), lack of electronic record of colonoscopy procedures prior to 2002 precluded analysis based on this criterion. Colonoscopy was not routinely recommended for primary screening in our system prior to this period, perhaps minimizing underestimation of screening completion based on this factor. Nonetheless, we estimate that even taking into account a possible 4% rate of false negative assessment of screening by administrative data, and a doubling of the colonoscopy rate due to unmeasured examinations occurring more than 5 years remote to cohort inception would increase our estimate of the prevalence of screening to only 29%(data not shown). Fourth, examinations performed for symptoms such as hematochezia are reflexive actions rather than preventive measures, and may not optimize the goal of finding early-stage cancerous or polypoid lesions in asymptomatic patients, whereas benefits of screening have been most clearly demonstrated in randomized controlled trials of asymptomatic patients(10
). Indeed, some investigators may characterize the present analysis as one of colorectal cancer testing or test use rather screening because indications were not abstracted (3
). Fifth, zip code linkage to ZCTA associated census data may be an imprecise estimate of the relationship of measures of socioeconomic deprivation and health outcomes(24
). Future investigation of any relationship between measures of socioeconomic deprivation and screening outcomes using more precise measures employing census tract or block measures is warranted. Sixth, some potential confounding factors for predictors of screening completion, such as potential confounding of the association between frequency of outpatient visits and screening completion by burden of comorbid illness, were not studied. Lastly, individuals seen in urgent care and emergency room settings in our analysis are generally not recruited for screening, and some might suggest that these individuals should not be included in our study. On sensitivity analyses, restriction of the study population to individuals seen ≥2 times, with at least one non-urgent care/non-emgency room visit in 2006, resulted in a modest increase in the estimate of prevalence of screening to 27%, and did not substantially change estimates for predictors of screening on multivariate analyses (see Supplementary Appendix 3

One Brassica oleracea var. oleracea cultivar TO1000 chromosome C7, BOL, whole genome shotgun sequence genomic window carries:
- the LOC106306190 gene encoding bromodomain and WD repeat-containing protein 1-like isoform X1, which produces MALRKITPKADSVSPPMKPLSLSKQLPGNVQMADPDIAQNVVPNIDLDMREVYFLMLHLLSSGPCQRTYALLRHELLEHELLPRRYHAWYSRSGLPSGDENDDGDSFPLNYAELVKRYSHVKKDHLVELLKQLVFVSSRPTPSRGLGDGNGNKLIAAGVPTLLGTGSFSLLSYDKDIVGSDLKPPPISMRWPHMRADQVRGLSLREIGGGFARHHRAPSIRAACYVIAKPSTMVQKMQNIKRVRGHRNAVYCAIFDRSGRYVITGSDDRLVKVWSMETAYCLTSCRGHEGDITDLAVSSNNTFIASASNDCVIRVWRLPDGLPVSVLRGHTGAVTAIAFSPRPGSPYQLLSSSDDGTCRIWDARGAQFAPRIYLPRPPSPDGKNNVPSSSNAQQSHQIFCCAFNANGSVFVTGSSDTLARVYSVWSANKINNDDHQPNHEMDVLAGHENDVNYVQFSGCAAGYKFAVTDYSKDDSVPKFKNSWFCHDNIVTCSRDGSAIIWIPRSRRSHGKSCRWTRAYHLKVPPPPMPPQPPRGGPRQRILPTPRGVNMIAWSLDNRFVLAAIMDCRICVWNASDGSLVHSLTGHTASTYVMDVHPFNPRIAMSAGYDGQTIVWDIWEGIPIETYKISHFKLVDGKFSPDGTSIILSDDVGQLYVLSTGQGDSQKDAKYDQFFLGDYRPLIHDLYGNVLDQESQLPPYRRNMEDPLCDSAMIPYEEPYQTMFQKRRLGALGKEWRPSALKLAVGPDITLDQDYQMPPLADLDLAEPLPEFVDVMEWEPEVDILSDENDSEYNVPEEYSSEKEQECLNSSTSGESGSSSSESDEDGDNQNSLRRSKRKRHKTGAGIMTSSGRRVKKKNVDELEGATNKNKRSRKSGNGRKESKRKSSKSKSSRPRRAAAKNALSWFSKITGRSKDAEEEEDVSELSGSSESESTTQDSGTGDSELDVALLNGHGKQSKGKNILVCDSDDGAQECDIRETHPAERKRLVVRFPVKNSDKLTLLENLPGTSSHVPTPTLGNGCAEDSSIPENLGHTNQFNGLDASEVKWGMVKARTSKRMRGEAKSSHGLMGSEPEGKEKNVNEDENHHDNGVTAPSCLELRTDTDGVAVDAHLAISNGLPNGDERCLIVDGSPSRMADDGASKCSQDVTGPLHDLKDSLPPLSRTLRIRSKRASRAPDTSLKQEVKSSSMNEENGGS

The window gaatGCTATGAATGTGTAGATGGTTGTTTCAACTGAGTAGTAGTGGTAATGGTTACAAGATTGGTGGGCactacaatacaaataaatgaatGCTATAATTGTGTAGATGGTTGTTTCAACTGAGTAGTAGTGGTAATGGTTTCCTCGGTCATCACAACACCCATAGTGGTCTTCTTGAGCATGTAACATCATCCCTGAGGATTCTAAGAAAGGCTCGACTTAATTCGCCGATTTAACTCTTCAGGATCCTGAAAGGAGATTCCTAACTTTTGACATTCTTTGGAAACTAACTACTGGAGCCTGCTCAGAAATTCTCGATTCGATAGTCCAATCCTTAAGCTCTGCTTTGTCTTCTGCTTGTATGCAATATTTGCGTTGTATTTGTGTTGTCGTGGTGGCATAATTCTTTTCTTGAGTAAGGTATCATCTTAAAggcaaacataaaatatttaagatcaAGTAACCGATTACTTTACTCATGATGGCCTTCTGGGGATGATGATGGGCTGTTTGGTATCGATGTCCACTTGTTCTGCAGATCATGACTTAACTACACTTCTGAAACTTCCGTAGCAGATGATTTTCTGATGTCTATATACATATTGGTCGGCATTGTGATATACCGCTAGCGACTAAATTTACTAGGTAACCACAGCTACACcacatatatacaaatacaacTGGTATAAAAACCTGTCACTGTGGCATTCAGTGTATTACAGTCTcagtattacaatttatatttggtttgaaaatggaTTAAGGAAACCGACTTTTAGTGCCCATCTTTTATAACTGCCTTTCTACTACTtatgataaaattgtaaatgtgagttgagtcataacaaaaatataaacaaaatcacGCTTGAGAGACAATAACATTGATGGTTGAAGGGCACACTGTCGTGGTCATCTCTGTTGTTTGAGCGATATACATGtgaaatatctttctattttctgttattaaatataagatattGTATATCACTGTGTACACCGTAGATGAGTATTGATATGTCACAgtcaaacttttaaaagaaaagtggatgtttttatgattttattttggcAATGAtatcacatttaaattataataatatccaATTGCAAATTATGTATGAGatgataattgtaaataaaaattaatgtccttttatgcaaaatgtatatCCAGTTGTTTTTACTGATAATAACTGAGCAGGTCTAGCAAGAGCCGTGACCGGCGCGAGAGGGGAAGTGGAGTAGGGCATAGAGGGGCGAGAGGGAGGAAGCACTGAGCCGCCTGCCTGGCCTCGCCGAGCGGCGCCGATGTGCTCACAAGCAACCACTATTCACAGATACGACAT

). Further, from the perspective of a safety-net health system, our true study base and target population includes all individuals in Tarrant County, TX, who, if symptomatic colorectal cancer developed due to lack fo screening, would present to our emergency department and clinics for treatment of later stage disease. From our local public health perspective, it is this population that requires identification and specific interventions. In conclusion, we have demonstrated that the size of the screen-eligible population, and the number who go unscreened, pose significant challenges to our safety-net health system. If our data are representative of other safety-net systems, specific and potentially modifiable variables (such as insurance status and access to a medical provider) deserve further study in order to overcome the challenges posed. Further, short and long term screening guidelines and policy efforts must take into account the feasibility and potential costs of proposed interventions. Substantial resources for near and long term population-based screening (including comparative effectiveness research into the best manner to provide screening to large populations, improving access to care, and promoting screening outside of traditional health visit settings) may be required to provide the immense potential benefit of CRC screening to individuals served by safety-net systems.